An international forum in Canberra will address childhood obesity with the hope the nation's capital will become a trial site to implement the findings.
The Shaping Spaces for Gen Z forum will be held at the University of Canberra in March. The forum will focus on who is responsible for childhood health, and research findings which show emotional intelligence and outdoor play are fundamental for healthy children.
University of Canberra professor of public health Tom Cochrane said the main aim was to focus on collective responsibility.
He said it wasn't up to parents, schools or governments individually.
"We should look at societal solutions for the problem, how we can work together collectively," Professor Cochrane said.
He said the forum was partly international, with one of the three presenters from Yale University, but it was really focused on the capital.
"It's really a Canberra thing because we believe Canberra has a real chance of getting their collective act together and doing something about the issue."
Yale Child Study Centre associate research scientist Tong Liu will present on the fundamental importance of emotional learning for childhood health and how to implement activities to address it.
Dr Liu's research approach, called RULER, has been implemented in other western nations and is set to be adopted in Chinese schools this year.
RULER stands for recognising, understanding, labelling, expressing and regulating emotions.
"We'd all be a little healthier and happier if we were more skilled at regulating feelings," is the concluding sentence in Dr Liu's presentation.
Fitness is not a major worry for Sara Norgate and her twin boys James and Lewis Gunn.
She said the boys regularly visited their local park and used their imagination at the playground.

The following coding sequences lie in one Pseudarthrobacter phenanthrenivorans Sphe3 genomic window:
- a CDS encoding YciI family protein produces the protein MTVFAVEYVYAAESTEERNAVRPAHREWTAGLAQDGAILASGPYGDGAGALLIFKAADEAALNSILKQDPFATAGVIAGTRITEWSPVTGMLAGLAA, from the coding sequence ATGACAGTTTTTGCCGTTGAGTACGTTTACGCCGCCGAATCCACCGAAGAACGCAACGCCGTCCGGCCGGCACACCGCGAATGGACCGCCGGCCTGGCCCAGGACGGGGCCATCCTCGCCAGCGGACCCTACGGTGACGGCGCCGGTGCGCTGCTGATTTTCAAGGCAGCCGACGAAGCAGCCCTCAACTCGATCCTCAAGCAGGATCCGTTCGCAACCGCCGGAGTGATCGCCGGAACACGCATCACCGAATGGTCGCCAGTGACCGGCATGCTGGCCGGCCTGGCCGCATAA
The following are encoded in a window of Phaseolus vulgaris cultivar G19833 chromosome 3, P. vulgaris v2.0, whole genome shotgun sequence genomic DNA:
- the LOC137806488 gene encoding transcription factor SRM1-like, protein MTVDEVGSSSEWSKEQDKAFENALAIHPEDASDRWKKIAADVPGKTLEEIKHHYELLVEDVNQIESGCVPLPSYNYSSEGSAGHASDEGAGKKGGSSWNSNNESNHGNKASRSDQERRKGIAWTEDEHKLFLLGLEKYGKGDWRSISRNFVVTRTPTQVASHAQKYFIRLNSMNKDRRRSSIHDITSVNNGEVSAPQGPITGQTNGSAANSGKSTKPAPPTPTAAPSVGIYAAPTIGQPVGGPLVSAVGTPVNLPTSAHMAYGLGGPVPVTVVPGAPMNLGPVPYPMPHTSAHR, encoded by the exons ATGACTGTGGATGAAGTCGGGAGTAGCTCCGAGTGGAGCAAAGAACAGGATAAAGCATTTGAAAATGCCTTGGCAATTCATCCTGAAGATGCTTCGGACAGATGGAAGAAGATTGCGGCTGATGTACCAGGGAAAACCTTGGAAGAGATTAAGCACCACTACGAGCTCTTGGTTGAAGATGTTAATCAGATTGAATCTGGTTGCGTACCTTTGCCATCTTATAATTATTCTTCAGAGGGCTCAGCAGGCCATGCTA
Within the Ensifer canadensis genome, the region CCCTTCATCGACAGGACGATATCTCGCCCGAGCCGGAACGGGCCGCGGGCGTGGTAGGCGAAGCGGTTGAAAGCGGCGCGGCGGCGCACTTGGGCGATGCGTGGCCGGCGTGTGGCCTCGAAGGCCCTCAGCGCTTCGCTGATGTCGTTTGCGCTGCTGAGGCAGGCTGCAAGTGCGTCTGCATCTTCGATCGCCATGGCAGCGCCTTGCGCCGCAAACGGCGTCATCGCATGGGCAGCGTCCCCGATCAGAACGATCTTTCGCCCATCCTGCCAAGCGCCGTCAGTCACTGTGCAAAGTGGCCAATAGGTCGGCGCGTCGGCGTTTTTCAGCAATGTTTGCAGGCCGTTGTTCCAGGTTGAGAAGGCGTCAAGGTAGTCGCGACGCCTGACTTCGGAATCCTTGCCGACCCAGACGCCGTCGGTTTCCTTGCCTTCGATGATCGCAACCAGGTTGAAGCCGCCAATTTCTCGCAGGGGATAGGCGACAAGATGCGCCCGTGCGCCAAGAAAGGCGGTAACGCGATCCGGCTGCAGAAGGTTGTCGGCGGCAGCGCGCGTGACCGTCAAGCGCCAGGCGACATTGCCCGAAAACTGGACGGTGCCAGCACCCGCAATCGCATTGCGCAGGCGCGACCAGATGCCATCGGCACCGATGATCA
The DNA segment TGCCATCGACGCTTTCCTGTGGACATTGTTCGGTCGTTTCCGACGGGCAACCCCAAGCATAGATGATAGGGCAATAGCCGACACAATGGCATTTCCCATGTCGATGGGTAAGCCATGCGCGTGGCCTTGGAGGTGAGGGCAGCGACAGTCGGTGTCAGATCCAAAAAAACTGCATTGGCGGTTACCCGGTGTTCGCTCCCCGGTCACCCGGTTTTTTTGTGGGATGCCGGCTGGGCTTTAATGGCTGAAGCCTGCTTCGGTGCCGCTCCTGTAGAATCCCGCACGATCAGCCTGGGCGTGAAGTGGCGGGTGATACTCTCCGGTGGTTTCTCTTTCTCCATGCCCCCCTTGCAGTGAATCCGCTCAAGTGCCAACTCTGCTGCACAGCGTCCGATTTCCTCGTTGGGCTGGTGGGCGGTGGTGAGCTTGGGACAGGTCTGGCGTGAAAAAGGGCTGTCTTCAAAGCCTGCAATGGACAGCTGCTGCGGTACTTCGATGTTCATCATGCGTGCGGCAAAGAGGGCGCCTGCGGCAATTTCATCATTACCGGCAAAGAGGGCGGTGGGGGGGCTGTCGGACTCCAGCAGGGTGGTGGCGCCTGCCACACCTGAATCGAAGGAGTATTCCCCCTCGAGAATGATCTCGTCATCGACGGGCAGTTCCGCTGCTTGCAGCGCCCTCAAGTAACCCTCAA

"They just love running around, trying all the equipment and they like to role play, so the playground is good for that."
Forum organiser and Urban Synergies Group founder and director Gregor Mews will present on the importance of urban design for public health.
He said the health condition of Australian children was at a crisis point.
The forum was "part of our collaborative commitment to shed light on an important societal issue, that cannot continue to be ignored".
"From our own data gathered since 2000, 69 per cent of primary school children in the ACT are of low general fitness and one in four are classified as over a healthy weight," Mr Mews said.
He said a lack of gross motor skills was a serious concern, a result of children not been afforded the opportunity to explore and engage in risky experiences.
"In our society the perception of risk has shifted. The ACT government is aware of this and is committed to address this issue. Many non-government organisations are doing their very best to reverse this health crisis."
A spokeswoman for the government said obesity was the biggest preventable health challenge in the ACT. A preventative health strategy is being developed, and a preventative health co-ordinator will be appointed this year, delivering on an election commitment.
In addition, the government has implemented numerous initiatives, including research-backed playgrounds featuring "nature play" spaces and the Active Streets for Schools program which aims to encourage children to ride or walk to school.
Professor Cochrane said these concepts were key to getting children active again. He said if everyone jumped on board with them, they would go "a long way to improving the situation".